Foetal Alcohol Spectrum Disorder (FASD) is is a lifelong neurodevelopmental condition and is caused by being exposed to alcohol while in the womb. Alcohol in the mother's blood passes to her baby through the placenta and can cause damage to cells in their brain, spinal cord and other parts of their body, and disrupt their development in the womb. 

The content on this page is provided solely for information purposes and provides an overview of the subject matter covered - it has kindly been reviewed by FASD Ireland. It is not a substitute for professional medical advice, diagnosis or treatment. If you think you have FASD, please seek further information. The information on this page is subject to change without notice.

Information on assistance and support you can offer as well as workplace accommodations that can be considered are available to Sunflower Members. Find out how to become a Sunflower Member here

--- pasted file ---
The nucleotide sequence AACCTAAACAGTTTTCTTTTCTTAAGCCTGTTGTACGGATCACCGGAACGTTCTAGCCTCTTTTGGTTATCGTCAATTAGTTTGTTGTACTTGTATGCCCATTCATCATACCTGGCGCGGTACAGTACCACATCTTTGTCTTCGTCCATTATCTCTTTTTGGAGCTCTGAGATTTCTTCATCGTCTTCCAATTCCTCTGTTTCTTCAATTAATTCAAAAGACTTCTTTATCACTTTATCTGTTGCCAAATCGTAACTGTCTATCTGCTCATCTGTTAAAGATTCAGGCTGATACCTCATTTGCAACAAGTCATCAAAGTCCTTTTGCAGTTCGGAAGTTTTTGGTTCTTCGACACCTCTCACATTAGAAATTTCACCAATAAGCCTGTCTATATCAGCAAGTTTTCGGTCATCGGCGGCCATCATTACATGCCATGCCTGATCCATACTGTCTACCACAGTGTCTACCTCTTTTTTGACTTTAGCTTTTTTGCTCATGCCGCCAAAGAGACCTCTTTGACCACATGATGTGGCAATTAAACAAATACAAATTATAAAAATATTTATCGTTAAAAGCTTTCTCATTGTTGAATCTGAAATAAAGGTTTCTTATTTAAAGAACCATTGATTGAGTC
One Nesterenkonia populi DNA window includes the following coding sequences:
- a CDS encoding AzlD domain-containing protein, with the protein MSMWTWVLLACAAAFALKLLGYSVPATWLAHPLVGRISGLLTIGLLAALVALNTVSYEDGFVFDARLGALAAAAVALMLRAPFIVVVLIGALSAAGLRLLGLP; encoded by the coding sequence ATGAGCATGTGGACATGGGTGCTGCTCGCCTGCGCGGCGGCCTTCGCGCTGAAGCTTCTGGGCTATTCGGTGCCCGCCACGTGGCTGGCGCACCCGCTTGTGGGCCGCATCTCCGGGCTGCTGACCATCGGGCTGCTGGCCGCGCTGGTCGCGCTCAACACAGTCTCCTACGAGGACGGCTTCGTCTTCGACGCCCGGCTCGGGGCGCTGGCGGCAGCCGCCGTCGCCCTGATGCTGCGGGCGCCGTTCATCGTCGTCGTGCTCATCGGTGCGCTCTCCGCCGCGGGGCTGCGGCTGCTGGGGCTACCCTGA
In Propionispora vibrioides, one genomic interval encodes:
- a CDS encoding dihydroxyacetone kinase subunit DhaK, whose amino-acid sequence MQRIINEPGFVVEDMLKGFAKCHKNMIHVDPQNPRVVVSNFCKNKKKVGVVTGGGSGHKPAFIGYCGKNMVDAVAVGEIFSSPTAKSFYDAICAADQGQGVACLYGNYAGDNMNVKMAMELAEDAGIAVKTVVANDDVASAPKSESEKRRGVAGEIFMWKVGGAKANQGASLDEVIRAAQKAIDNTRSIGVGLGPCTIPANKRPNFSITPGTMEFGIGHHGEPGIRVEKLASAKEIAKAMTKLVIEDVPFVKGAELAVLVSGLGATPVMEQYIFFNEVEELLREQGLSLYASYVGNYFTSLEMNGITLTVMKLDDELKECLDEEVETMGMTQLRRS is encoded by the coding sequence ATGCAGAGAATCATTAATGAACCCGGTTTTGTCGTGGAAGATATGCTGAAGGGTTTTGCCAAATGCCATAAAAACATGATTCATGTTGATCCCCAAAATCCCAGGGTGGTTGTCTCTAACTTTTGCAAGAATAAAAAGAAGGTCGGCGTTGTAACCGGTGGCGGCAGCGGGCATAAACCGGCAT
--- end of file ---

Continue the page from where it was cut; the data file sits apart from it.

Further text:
FASD is an invisible disability

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    FASD is estimated to be 3-4 times more prevalent than Autism Spectrum Disorders
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    Globally over 7 people per 1000 are estimated to have FASD 
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    Around 50% of all people with FASD have attention-deficit hyperactivity disorders
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    Less than 10% of people on the FASD spectrum have distinct facial features
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    Over 400 conditions co-occur with FASD
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    90% of individuals with FASD also experience mental health issues
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    No amount of alcohol is safe to drink in pregnancy or when trying to conceive.
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    FASD stats & facts poster Download here